Applications produced on continuous-feed inkjet printers can be clustered into four core groups: transaction, direct mail, books and other (other includes any page not easily classifiable elsewhere, such as many of these new pages described earlier).
Book Manufacturing Model Getting Totally Reinvented
Quad/Graphics’ acquisition plans in both equipment and competitors have set the stage for a business model conversion in the book manufacturing industry. It has made a bet on the future norm of book manufacturing becoming a world of small orders and high order frequencies. Its plans signal the beginning of the end of future web offset press sales for book printing applications—as evidenced by Timsons’ bankruptcy.
It may also signal the end of gaining efficiencies through centralized scale. In a social media world where trends change by the hour, next-day or same-day delivery is becoming a requirement to compete and survive. Large centralized book manufacturing plants built around standardization of everything may well become victims of their own efficiency success.
The balance of lowest cost per book vs. the amount of inventory waste tolerated is shifting. Quad—and by proxy the book manufacturing industry—is betting that the end-to-end profit of getting a book in the hands of a consumer within 24 hours is destined to be far greater than printing a book at the lowest cost, at the delayed expense of inventory waste.
Highly automated and decentralized inkjet (and toner) digital printing systems could drive publishers back into the printing business, or more likely create hub-and-spoke chains of book manufacturing near major logistical hubs. It is up to the publishers to seize this opportunity, and to drive the change now enabled by digital printing on a grand scale.
This new business model could be the tool needed to compete against the power of Amazon.com. Saving incremental pennies on book printing is no longer compelling; re-taking control of the supply chain and measuring net profit per transaction is the requirement to thrive in the future.
Rising Postage Costs Drive Direct Mail That’s Targeted, Personalized
Direct mail accounts for about one-fourth of all advertising spending in the United States, below television advertising, but ahead of Internet search engine advertisement expenditures. Direct mail is big business. After a decline in direct mail volume as part of the overall decline in advertising communication expenditures during the economic recession, direct mail volumes are now relatively stable. Volumes are stable because direct mail is one of the few advertising modalities that is highly predictive in terms of return-on-investment.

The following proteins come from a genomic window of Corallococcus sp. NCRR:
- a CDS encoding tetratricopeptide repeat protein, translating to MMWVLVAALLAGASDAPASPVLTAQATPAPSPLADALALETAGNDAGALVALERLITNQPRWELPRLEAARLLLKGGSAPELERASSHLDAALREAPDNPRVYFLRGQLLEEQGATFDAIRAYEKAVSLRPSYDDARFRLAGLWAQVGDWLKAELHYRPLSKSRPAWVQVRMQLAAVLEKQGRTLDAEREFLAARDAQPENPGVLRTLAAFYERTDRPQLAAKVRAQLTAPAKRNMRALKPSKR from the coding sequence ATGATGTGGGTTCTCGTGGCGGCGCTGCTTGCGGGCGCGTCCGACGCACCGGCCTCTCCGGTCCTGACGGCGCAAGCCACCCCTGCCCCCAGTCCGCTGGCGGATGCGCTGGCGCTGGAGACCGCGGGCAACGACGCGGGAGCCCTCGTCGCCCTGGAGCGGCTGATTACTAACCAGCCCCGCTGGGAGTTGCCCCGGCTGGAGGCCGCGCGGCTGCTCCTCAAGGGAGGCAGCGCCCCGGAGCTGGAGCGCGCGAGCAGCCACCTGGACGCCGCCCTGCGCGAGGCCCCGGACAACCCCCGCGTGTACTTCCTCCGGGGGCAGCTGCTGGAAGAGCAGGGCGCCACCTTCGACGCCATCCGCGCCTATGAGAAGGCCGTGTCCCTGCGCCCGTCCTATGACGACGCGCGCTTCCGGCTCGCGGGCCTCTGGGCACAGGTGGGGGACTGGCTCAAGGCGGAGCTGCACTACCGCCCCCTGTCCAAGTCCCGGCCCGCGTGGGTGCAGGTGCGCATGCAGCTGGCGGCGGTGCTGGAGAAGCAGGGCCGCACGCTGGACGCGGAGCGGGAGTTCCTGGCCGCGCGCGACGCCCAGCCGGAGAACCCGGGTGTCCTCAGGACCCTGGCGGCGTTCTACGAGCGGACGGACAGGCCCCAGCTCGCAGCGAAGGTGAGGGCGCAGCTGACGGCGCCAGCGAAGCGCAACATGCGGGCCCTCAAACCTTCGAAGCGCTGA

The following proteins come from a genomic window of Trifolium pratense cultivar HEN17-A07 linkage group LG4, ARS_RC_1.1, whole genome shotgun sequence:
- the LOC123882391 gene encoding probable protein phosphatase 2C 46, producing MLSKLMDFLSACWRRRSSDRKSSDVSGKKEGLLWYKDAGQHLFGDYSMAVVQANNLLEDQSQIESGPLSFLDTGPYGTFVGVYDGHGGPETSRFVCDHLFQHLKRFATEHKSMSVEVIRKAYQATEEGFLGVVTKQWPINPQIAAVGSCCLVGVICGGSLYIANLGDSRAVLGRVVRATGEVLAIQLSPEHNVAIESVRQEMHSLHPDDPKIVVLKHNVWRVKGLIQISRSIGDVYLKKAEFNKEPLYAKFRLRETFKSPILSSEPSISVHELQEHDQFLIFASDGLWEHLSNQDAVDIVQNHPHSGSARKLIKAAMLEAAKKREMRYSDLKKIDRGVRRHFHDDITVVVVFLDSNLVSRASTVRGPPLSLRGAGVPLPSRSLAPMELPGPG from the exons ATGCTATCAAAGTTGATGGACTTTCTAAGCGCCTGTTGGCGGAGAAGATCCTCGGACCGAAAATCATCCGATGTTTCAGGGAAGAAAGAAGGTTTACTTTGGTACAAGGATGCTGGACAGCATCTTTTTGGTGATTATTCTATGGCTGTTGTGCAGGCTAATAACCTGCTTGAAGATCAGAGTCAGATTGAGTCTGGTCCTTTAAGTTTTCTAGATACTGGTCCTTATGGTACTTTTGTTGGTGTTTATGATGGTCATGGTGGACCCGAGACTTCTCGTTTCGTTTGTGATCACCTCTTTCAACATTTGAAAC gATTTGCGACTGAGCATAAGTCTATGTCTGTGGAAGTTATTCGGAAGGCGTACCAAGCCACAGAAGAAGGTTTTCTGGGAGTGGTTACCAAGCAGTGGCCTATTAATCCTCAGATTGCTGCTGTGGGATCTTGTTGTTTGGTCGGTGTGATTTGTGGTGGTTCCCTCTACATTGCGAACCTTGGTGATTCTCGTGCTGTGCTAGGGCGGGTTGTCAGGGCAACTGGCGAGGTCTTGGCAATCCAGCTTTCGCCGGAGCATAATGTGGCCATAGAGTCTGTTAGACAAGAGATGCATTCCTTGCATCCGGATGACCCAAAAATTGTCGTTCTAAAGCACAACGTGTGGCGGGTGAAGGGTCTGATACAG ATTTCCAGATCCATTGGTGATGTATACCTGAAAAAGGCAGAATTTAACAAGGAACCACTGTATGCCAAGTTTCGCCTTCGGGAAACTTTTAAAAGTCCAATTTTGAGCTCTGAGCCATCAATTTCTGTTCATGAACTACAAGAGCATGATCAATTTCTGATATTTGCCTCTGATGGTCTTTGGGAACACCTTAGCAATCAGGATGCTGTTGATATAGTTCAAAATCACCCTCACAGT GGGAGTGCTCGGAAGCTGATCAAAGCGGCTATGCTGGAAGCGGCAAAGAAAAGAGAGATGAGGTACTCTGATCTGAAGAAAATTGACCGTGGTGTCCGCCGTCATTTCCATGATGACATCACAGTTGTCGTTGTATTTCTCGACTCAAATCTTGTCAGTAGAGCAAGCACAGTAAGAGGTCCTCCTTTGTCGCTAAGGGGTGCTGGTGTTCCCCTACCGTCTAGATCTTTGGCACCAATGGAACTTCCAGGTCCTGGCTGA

While the response rates to static direct mail are relatively low, they are still predictable. Send out 100,000 pieces and you’ll get at least 2,000 responses. E-mail response rates tend to hover around the 0.10 percent response rate, and are declining as the cat and mouse game of spam filters continues to accelerate.
The one unpredictable concern about direct mail is postage cost increases. Exigent increases will likely result in declining direct pieces mailed. Ironically, that will likely accelerate the move to digital printing of direct mail. Higher postage costs will mean fewer, but higher value, direct mail pieces. Those pieces will need to be more relevant; they will need to contain more personalized and more actionable offers. With the growing availability of “Big Data” and the increasing prevalence of production inkjet printing systems, the ability to create these highly relevant offers is now rapidly becoming in reach.
Prized Real Estate on Transaction Pages
Transaction pages include any page that is personalized and typically requires a response. Examples include credit card and billing statements, but also pages that provide a record of transactions such as retirement fund statements. This application is growing for inkjet print as volumes are being consolidated among fewer, but stronger, service providers. The rate of transition to electronic statement alternatives is expected to continue, but the “easy to transition” customers have mostly now done so.
The more forward-thinking statement providers are now looking upon personalized color paper statements as a unique, inescapable means to be in front of their customers once of month. This has made the real estate available on those pages among some of the most valuable advertising space available to those providers and their partners. It may reach a stage where affinity partner advertising payments can cover the entire cost of printing and mailing in the future, akin to supermarkets generating profits from shelf slotting payments.